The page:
Sexual assault can happen anywhere—even in the air.
The number of midair sexual assaults reported on commercial flights is increasing at an “alarming rate,” according to the FBI report on Wednesday. However, investigators predict the actual number of incidences is likely much higher due to the tendency of such cases to go unreported.
FBI investigations into in-flight sexual assaults increased 66% from 2014 to 2017. According to the bureau, 63 investigations into sexual assault on aircrafts were launched in 2017, whereas only 38 investigations were reported in 2014.
FBI Special Agent David Rodski said the majority of cases happen on red-eye overnight flights of three hours or more where cabin lights are often dimmed or instances involving alcohol consumption.
It is extremely difficult to determine just how many sexual assaults take place during flights because no federal regulatory agency tracks that data nationwide.
According to a 2016 report in the New York Times, the only option available to flight crews—aside from informing police—is reporting “disruptive behavior to the Federal Aviation Administration,” which contains “no separate category for sexual assault.”
The Association of Flight Attendants, one of the largest flight attendant unions, polled a group of nearly 2,000 flight attendants in 2016. The findings revealed 1 out of 5 attendants said they received a report of passenger-on-passenger sexual assault while working a flight. According to the same survey, law enforcement was contacted or met the plane less than half of the time.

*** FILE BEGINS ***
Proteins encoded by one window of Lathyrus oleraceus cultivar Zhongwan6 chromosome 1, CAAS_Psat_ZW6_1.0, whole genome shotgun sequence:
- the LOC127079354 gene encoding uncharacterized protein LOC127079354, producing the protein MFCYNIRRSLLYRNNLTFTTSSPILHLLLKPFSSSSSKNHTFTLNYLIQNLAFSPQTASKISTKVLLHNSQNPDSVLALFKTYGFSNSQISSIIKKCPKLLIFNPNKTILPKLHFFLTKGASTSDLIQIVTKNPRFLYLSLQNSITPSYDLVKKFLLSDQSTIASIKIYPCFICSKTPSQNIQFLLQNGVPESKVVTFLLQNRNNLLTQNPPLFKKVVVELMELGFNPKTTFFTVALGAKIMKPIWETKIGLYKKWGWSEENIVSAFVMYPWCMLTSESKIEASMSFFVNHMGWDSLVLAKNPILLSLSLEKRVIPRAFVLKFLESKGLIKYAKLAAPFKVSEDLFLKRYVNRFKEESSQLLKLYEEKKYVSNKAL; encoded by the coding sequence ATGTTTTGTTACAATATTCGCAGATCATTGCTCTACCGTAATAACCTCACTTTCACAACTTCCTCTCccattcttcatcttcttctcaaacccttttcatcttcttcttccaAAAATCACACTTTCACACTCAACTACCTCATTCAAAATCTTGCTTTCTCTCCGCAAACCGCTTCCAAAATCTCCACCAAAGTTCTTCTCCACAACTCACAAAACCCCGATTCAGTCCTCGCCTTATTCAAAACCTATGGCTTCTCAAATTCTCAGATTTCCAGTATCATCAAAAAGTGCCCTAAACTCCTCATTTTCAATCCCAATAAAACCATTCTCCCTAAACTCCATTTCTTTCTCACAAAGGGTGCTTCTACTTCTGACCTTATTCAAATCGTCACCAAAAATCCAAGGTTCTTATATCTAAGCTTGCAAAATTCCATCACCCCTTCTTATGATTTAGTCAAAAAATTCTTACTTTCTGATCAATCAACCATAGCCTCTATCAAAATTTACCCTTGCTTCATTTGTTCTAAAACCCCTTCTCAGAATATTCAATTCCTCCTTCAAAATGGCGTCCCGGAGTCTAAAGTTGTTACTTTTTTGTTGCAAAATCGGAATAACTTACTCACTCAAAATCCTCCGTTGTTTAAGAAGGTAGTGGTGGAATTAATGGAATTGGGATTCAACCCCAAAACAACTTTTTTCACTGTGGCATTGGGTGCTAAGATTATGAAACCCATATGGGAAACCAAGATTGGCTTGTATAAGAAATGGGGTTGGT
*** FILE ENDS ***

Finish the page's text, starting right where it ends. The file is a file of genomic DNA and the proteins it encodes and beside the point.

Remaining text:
On Wednesday, the FBI told CNN that it does not formally train flight attendants on sexual assault procedures; however, the agency is working to promote awareness of the situation. The effort includes a new “Be Air Aware” poster with the reminder: “Sexual assault is on an aircraft is a federal crime.”
In addition to a lack of staff training, logistical hurdles can complicate the victim’s decision to speak up.
“If you’re a victim of a crime on the ground, what do you do?” Paul Hudson, president of airline consumer group Flyers Rights, told the Washington Post. “You call 911 and report it to a police officer. But if you’re in an airplane, you can’t do that. You have to report through a flight attendant, and they have to report it to the captain, and the captain has to report it to a ground supervisor for the airline… In many cases, too much time has passed.”